In Alfred Hitchcock's "The Birds," we played the victim to our feathered friends. In real life, a more accurate title would be "The Buildings," a horror story revolving around the potentially millions of annual bird deaths due to collision with windows. This not only negatively affects bird populations, it can also be a great hassle for facility managers who have to deal with the maintenance management consequences, ranging from bird disposal to window repair. For the good of your facility, as well as the well-being of friendly fowl everywhere.
A major concern
The estimates on the number of bird deaths from building collisions - otherwise known as bird strikes - are pretty wide, and one of the most frequently cited estimations sets the range between 97.6 million and 975.6 million, according to the BBC. This 1990 estimate by biologist Daniel Klem is largely speculative, however. Klem estimated that between one and 10 birds would be killed by hitting windows on every building in the U.S., and multiplied those numbers by the number of houses in the U.S.
The estimate isn't meant to be used as hard-and-fast figures, but rather to raise awareness about the potential seriousness of bird strikes, the BBC reported. To further understand the effect of bird strikes, you can also look at a graph from the National Shooting Sports Foundation, which cites collisions as the second-leading cause of bird deaths in the country at 31.7 percent.
Yet, facility managers probably don't need statistics to encourage them to safeguard against bird strikes - if you've had to deal with them before, then it's likely you'll want to put an end to them. They can dirty, chip or break windows and, more importantly, the remains can be a sad, unwanted sight that upsets tenants and attracts unwelcome predators.
Birds seem to run into buildings for a number of reasons, according to Audubon magazine. Strikes can occur with any type of building, including commercial, educational and residential. Birds don't see glass as a barrier, and are either attracted or blinded by interior lights. They can also be lured into the glass by interior plants that look like food. Sometimes, bright lights on skyscrapers confuse birds into thinking that the lights are navigational cues like the moon or stars, drawing them into danger. Particularly transparent glass can also reflect the outdoor scenery, so that birds think they're flying toward more vegetation.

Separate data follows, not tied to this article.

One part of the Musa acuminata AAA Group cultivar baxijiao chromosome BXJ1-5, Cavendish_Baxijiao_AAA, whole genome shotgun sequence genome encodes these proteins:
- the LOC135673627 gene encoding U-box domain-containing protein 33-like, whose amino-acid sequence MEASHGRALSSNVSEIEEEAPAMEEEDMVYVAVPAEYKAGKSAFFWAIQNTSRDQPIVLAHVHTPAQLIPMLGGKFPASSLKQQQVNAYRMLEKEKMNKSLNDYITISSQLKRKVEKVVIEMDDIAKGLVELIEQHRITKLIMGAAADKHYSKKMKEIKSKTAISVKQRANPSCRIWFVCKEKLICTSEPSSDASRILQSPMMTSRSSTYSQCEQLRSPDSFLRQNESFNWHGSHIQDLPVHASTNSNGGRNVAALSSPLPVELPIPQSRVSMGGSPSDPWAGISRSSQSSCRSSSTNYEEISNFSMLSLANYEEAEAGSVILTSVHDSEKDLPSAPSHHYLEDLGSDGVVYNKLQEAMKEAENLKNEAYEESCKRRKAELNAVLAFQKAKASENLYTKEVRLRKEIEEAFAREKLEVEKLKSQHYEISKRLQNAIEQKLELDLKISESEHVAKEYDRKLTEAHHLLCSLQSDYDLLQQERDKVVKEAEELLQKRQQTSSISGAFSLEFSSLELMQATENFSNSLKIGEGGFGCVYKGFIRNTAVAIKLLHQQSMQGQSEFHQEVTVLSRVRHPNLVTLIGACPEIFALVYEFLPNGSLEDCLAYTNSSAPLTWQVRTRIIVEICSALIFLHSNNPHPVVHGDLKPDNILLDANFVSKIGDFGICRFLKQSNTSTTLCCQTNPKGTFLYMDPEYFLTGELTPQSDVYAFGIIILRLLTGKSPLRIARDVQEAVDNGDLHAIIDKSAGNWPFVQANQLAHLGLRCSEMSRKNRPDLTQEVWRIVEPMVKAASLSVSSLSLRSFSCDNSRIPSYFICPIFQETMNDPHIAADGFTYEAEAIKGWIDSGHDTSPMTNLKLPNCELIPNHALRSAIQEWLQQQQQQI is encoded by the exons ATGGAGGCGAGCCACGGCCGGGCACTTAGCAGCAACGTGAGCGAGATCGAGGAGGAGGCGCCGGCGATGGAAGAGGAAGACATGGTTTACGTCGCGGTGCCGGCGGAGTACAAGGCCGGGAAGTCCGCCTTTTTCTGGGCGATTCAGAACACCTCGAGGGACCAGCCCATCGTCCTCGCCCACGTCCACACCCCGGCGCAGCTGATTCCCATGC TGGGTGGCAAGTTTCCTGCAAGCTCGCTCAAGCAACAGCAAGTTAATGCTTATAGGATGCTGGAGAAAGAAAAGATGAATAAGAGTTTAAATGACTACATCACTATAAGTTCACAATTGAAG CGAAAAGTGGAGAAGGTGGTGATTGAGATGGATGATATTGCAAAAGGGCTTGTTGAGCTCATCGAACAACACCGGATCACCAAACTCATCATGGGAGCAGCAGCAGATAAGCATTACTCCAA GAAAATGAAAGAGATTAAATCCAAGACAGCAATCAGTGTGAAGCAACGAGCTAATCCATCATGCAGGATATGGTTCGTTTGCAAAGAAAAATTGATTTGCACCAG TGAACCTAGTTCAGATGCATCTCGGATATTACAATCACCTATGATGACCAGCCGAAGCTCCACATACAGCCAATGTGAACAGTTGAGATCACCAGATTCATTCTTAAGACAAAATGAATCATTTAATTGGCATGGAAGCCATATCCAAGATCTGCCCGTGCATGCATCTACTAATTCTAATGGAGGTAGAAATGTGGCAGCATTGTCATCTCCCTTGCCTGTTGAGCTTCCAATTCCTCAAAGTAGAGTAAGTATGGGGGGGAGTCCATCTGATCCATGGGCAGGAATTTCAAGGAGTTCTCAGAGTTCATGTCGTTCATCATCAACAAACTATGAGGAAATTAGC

In effect, the two main problems are transparency and reflectivity. If part of your building maintenance deals with the consequences of bird strikes, then you can take the following steps to minimize collisions.
Best practices for avoiding bird collisions can range from the sophisticated and time-consuming to the easy but still effective. One of the biggest steps you can take is to apply glass treatment that will block birds' views into a building. The areas of a building most susceptible to bird strikes are lobbies, atriums, areas near greenery and supposed passageways that birds might mistake as a path to another open space. You can also install frosted glass or special bird safe glass with ultra-violet patterns.
Use simple techniques that reduce the transparency and reflectivity of your glass during migration season. Close your blinds or shades, especially at night when birds will be attracted to the light. Not only does this help birds, it also helps retain heat in your building - meaning good energy efficiency management. Move outdoor plants away from windows or position bird feeders far from windows so that they're attracted elsewhere. Finally, reduce your use of display, decorative, rooftop and advertising lighting as well as spotlighting overnight. Again, this can be good energy management practice as well.